A veteran Social Worker has accused police in Rochdale of putting a limit on the number of child sex offenders they are willing to arrest. Sara Rowbotham who was responsible for gathering evidence against Asian grooming gangs in 2012 said the police “cherry picked” suspects, leaving others free to continue offending.
She said the result was that dozens of paedophiles were free to walk the streets unchallenged. The social worker blamed lack of manpower and resources for the failure to fully investigate the abuse.
Rowbotham said: “It’s very shocking but there are dozens of child sex offenders still on the streets because they put a cap on the number of people they would arrest,’ she said.
“In the end this was just a tiny proportion of the number of offenders raping and abusing children and they were allowed to escape. But not only did they cap the number of offenders but they also put a ceiling on the number of victims they would interview and proceed with.”
So far nine Asian men have been jailed for a total of 77 years but Rowbotham believes the problem has not been eradicated. She said: “It’s still going on. The same perpetrators are still out there because police put a ceiling on the number of arrests. The actual number of suspects is huge but the number of victims is equally large.
“They are still having to deal with the trauma of that on a day-to-day basis knowing no-one has ever been brought to justice for abusing them.”
Almost all the suspects are Muslim men, and they used alcohol and drugs to control the girls, some of whom were as young as 13. Although the problem had been known for years the Police and Council had been unwilling to act for fear of being accused of racism.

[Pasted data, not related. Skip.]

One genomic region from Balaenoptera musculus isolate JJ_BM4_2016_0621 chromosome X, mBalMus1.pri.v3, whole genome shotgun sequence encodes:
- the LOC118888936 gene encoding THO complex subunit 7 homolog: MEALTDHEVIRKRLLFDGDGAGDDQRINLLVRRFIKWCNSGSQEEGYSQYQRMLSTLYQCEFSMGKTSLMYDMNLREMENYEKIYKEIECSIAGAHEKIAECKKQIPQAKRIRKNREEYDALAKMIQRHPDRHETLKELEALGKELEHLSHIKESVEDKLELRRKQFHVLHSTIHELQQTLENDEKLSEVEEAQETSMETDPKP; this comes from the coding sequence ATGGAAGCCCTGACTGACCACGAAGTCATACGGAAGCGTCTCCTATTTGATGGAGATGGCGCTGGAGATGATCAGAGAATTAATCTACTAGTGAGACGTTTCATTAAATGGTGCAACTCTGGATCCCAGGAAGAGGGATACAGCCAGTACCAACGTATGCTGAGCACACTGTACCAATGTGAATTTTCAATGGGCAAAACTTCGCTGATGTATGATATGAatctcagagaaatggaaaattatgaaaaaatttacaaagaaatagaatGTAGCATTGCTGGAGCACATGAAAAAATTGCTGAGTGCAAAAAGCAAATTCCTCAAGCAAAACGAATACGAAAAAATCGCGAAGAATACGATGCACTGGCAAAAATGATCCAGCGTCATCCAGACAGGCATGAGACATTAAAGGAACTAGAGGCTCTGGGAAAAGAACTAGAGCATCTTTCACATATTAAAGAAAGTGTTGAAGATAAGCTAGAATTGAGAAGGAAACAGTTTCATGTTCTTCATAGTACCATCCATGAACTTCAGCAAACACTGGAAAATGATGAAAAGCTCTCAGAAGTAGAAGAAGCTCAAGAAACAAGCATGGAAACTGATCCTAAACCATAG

In some cases the victims themselves were arrested, to avoid causing community tensions. The problem of inaction was compounded by a wall of silence from the Muslim community, most of whom preferred to turn a blind eye to offending than risk assisting in jailing a member of their community.
The Police Federation, which is effectively the Trade Union for rank and file officers, defended the actions of their members. Ian Hanson from the Manchester branch said: “It is grossly unfair that both the organisation and our police officer members collectively are singled out and blamed by some for what is a failure of the whole system.
“We expect officers to build relationships with victims in the most difficult circumstances imaginable in a fraction of the time where often the education and social care system has failed to do so. Only when we understand the whole problem and the challenges involved will society start to deal with those issues.”
The Greater Manchester Police and Crime Commissioner has pledged that all allegations will be investigated fully.